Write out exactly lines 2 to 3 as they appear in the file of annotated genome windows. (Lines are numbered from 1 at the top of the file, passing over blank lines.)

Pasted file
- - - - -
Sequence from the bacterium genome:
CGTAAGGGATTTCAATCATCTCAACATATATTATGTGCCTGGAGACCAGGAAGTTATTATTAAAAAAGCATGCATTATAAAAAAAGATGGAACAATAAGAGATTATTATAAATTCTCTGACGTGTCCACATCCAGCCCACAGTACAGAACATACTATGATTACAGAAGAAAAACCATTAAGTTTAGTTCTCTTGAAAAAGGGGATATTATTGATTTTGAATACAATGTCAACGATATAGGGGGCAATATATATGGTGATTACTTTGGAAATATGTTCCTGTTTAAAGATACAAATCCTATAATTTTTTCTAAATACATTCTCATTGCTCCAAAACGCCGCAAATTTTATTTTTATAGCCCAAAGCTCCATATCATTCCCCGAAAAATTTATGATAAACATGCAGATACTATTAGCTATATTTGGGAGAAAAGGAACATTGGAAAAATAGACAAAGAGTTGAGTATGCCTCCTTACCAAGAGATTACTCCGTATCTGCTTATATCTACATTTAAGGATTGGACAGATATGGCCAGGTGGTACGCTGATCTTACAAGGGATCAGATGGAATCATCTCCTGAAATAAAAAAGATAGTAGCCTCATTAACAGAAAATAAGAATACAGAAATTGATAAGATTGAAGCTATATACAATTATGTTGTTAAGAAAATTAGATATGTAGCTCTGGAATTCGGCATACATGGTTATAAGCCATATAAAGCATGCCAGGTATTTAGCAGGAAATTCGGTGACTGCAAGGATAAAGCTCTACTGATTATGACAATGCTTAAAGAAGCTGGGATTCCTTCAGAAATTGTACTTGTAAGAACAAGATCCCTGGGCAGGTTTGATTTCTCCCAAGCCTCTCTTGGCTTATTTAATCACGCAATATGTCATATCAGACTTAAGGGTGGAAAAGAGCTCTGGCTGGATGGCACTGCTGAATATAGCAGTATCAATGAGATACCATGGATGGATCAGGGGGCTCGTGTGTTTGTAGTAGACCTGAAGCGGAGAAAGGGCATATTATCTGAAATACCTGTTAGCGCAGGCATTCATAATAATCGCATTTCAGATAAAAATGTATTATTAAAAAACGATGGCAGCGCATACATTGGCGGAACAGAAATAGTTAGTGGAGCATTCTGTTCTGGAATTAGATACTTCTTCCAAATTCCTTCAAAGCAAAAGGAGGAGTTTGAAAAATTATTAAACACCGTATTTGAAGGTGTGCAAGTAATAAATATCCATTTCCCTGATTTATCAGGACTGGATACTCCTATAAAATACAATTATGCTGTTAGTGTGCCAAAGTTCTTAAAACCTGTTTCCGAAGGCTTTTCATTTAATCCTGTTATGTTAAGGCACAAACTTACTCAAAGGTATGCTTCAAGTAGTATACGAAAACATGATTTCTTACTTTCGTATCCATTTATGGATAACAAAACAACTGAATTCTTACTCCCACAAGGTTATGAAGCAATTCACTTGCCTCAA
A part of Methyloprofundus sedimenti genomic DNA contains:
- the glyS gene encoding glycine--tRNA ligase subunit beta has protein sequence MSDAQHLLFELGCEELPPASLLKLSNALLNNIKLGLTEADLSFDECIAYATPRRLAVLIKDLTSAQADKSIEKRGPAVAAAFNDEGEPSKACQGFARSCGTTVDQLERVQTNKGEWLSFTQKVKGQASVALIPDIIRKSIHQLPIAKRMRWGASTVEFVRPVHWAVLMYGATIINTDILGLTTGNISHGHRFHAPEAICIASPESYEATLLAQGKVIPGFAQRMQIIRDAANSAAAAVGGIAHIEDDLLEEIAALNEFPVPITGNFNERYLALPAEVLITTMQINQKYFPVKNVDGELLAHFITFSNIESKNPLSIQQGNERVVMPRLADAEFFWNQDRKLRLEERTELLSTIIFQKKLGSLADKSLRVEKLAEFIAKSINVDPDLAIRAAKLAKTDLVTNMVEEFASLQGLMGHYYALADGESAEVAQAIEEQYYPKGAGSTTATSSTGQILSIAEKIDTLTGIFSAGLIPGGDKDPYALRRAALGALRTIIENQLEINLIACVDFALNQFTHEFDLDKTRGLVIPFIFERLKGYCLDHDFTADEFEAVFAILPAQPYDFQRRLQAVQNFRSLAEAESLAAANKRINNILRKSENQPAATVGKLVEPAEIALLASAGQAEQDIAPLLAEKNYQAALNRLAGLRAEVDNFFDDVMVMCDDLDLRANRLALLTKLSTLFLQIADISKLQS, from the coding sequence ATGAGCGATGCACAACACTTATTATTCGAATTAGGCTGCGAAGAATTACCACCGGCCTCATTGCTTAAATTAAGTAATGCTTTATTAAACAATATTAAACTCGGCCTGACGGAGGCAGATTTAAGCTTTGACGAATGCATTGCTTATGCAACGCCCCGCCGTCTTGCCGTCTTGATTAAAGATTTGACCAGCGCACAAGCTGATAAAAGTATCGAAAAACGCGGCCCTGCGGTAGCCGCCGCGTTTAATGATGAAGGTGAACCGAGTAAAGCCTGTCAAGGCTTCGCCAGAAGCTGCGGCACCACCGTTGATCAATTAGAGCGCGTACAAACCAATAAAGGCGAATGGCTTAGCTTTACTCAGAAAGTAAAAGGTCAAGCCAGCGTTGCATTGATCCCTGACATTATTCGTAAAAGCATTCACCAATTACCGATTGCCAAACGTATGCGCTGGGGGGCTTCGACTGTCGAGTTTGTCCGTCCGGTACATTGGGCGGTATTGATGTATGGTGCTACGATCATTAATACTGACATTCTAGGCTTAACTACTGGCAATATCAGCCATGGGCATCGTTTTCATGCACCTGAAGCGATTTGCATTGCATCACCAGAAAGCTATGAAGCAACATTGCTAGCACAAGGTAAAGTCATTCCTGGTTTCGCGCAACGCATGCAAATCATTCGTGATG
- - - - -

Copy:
CGTAAGGGATTTCAATCATCTCAACATATATTATGTGCCTGGAGACCAGGAAGTTATTATTAAAAAAGCATGCATTATAAAAAAAGATGGAACAATAAGAGATTATTATAAATTCTCTGACGTGTCCACATCCAGCCCACAGTACAGAACATACTATGATTACAGAAGAAAAACCATTAAGTTTAGTTCTCTTGAAAAAGGGGATATTATTGATTTTGAATACAATGTCAACGATATAGGGGGCAATATATATGGTGATTACTTTGGAAATATGTTCCTGTTTAAAGATACAAATCCTATAATTTTTTCTAAATACATTCTCATTGCTCCAAAACGCCGCAAATTTTATTTTTATAGCCCAAAGCTCCATATCATTCCCCGAAAAATTTATGATAAACATGCAGATACTATTAGCTATATTTGGGAGAAAAGGAACATTGGAAAAATAGACAAAGAGTTGAGTATGCCTCCTTACCAAGAGATTACTCCGTATCTGCTTATATCTACATTTAAGGATTGGACAGATATGGCCAGGTGGTACGCTGATCTTACAAGGGATCAGATGGAATCATCTCCTGAAATAAAAAAGATAGTAGCCTCATTAACAGAAAATAAGAATACAGAAATTGATAAGATTGAAGCTATATACAATTATGTTGTTAAGAAAATTAGATATGTAGCTCTGGAATTCGGCATACATGGTTATAAGCCATATAAAGCATGCCAGGTATTTAGCAGGAAATTCGGTGACTGCAAGGATAAAGCTCTACTGATTATGACAATGCTTAAAGAAGCTGGGATTCCTTCAGAAATTGTACTTGTAAGAACAAGATCCCTGGGCAGGTTTGATTTCTCCCAAGCCTCTCTTGGCTTATTTAATCACGCAATATGTCATATCAGACTTAAGGGTGGAAAAGAGCTCTGGCTGGATGGCACTGCTGAATATAGCAGTATCAATGAGATACCATGGATGGATCAGGGGGCTCGTGTGTTTGTAGTAGACCTGAAGCGGAGAAAGGGCATATTATCTGAAATACCTGTTAGCGCAGGCATTCATAATAATCGCATTTCAGATAAAAATGTATTATTAAAAAACGATGGCAGCGCATACATTGGCGGAACAGAAATAGTTAGTGGAGCATTCTGTTCTGGAATTAGATACTTCTTCCAAATTCCTTCAAAGCAAAAGGAGGAGTTTGAAAAATTATTAAACACCGTATTTGAAGGTGTGCAAGTAATAAATATCCATTTCCCTGATTTATCAGGACTGGATACTCCTATAAAATACAATTATGCTGTTAGTGTGCCAAAGTTCTTAAAACCTGTTTCCGAAGGCTTTTCATTTAATCCTGTTATGTTAAGGCACAAACTTACTCAAAGGTATGCTTCAAGTAGTATACGAAAACATGATTTCTTACTTTCGTATCCATTTATGGATAACAAAACAACTGAATTCTTACTCCCACAAGGTTATGAAGCAATTCACTTGCCTCAA
A part of Methyloprofundus sedimenti genomic DNA contains: